In this session the speakers gave examples of specific education systems and related in Latin America, Europe and the USA.
One major expectation of forest education is a shift in the focus of the general research field from “forestry” to “forests” including the transformation of the future graduates’ image. There is also evidence that linear career progressions have decreased and thus, roles and skills of forest students are required to adapt to changes.
One of the major future challenges for developing student skills is that education needs to be outcome driven; in many systems however it is still content driven. The employability and thus, the adaptation of education systems to the demands of future employers have gained far more importance.
Moreover the need for teachers to cultivate curiosity, passion and creativity in their students has been identified. General demands put forward for consideration in the process of transforming forest studies include the approach of convergent thinking and a shift away from linear thinking.
The gender and minority involvement in forest and natural management studies also requires more research. Furthermore, the accreditation of study programs and thus the comparability of degrees have been addressed by the speakers. Complex issues that involve changing demographics, structure of universities, social trends, and state budgets are among the challenges which many education institutions face.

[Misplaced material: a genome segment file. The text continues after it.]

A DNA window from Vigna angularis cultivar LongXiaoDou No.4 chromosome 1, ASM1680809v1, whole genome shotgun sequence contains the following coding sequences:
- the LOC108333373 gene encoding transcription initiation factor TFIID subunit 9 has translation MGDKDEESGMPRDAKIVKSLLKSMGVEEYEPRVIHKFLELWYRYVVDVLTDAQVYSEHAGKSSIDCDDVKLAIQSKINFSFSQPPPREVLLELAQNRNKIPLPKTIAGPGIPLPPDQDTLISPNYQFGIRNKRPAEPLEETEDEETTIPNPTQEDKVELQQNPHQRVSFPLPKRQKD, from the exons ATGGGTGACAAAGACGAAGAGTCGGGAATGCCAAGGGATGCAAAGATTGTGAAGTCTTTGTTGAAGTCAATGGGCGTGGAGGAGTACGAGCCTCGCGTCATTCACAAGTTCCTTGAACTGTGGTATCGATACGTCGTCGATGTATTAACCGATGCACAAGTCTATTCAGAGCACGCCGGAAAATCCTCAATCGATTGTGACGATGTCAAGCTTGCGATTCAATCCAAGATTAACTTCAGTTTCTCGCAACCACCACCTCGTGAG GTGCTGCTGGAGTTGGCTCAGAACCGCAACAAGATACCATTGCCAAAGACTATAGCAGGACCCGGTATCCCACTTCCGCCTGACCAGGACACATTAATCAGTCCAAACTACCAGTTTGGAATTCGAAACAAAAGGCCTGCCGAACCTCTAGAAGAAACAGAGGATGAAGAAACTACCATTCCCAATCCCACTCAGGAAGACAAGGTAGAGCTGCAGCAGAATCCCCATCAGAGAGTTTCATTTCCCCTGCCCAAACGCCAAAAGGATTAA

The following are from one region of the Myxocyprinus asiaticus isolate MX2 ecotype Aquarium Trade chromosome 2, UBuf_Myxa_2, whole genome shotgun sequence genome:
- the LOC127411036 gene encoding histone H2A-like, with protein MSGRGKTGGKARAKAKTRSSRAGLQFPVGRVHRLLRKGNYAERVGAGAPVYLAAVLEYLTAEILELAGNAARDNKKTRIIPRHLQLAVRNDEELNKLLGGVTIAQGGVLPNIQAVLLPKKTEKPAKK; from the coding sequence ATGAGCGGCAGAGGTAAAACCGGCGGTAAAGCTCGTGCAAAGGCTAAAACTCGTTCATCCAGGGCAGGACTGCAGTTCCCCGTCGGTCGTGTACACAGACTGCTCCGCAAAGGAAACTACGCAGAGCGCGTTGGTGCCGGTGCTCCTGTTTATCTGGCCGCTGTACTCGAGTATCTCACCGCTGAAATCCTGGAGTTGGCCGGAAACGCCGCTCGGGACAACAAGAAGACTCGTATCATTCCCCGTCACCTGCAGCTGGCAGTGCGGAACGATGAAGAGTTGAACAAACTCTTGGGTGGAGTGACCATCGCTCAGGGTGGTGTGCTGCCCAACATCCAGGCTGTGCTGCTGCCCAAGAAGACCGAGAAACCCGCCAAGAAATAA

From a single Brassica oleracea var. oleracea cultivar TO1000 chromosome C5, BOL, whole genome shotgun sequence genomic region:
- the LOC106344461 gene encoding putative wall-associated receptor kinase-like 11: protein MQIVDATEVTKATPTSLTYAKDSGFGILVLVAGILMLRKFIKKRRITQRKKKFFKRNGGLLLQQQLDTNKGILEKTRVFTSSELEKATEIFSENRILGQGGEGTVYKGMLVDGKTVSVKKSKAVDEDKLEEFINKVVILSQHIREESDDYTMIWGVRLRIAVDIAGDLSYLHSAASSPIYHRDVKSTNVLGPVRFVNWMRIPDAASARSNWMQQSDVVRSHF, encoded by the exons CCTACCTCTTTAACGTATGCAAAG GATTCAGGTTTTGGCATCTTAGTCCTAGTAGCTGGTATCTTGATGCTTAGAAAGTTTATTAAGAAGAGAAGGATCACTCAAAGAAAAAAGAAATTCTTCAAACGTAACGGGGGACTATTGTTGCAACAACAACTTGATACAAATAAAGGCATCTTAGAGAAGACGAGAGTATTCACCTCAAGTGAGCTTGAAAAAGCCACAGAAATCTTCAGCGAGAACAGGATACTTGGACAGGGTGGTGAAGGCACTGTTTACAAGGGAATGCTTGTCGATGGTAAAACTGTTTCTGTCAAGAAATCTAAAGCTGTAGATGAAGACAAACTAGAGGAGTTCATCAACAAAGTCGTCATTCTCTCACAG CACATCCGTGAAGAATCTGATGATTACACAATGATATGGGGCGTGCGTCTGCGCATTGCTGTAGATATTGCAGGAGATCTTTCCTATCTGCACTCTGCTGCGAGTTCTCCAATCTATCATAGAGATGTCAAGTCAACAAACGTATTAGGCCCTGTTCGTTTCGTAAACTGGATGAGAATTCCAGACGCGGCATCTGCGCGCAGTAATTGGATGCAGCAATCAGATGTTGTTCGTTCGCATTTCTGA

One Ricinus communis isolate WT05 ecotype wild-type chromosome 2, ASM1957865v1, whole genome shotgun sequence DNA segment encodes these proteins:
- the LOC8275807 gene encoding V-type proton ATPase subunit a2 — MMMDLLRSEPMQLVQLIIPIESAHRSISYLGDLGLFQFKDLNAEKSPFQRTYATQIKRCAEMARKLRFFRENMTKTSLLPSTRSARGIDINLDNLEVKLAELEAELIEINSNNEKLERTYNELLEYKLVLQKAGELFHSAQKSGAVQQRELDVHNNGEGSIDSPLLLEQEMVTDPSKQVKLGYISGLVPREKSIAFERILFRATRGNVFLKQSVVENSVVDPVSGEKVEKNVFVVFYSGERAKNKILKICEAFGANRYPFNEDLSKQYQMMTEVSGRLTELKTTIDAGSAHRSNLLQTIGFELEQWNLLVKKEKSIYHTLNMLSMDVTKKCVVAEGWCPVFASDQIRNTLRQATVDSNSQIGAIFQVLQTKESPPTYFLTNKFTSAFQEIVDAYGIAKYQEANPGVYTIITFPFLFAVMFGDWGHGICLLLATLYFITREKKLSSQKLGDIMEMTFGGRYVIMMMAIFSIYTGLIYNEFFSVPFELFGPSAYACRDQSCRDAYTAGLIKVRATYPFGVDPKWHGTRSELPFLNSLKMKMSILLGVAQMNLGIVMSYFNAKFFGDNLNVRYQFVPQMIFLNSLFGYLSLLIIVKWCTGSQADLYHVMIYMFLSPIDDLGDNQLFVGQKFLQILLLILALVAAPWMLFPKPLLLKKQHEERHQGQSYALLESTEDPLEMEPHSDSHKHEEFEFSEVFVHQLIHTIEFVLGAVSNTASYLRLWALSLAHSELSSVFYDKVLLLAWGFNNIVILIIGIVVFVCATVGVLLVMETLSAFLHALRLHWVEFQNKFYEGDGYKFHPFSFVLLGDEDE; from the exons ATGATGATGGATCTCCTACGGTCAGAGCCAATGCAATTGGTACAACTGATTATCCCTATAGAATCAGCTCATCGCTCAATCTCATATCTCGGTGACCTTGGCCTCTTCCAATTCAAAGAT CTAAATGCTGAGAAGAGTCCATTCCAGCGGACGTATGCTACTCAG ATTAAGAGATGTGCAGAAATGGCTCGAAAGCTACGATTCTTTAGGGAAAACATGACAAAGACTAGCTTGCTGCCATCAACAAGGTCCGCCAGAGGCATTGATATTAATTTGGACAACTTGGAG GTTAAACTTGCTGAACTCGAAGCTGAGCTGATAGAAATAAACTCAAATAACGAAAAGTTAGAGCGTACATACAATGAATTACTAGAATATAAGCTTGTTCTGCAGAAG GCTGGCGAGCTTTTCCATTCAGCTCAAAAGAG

In conclusion, the main change of education that is required is that foresters are expected to have greater competencies in many different subject areas including the fields of natural resources and landscape management.
Presentations in this session:
Education in forest science in the XXI century – expectations and reality. (Piotr Paschalis- Jakubowicz, Warsaw University, Poland)
Escuelas medias de ensenanza forestal: ¿son necesarias? (Osvaldo Encinas, ULA, Venezuela)
The European system of higher education after the Bologna reform – Dreams and realities, Hans R. Heinimann (ETH Zurich, Switzerland)
Trends in accredited forestry education programs in the United States. (Kevin Ohara, University of California, Berkely, USA)
Evolution and changes in forestry curricula over the last decades as exemplified by Faculty of Forestry in Krakow, Poland. (Gil Waldemar, University of Agriculture in Krakow, Poland)
Trends in Undergraduate Enrollments in Forestry and Related Areas of Natural Resources in the U.S. with Respect to Gender and Race/Ethnicity. (Terry Sharik, Michigan Technological University, USA)
Peter Holmgren, Director-General of the Center for International Forestry Research, presented his Keynote Address, “Forestry in a landscape approach – developing evidence-based policies”, during the final day of sessions of IUFROLAT III.
Holmgren, presented a series of questions, framing a way forward to position forestry alongside that of other land users to address multi-sector problems in a landscape approach.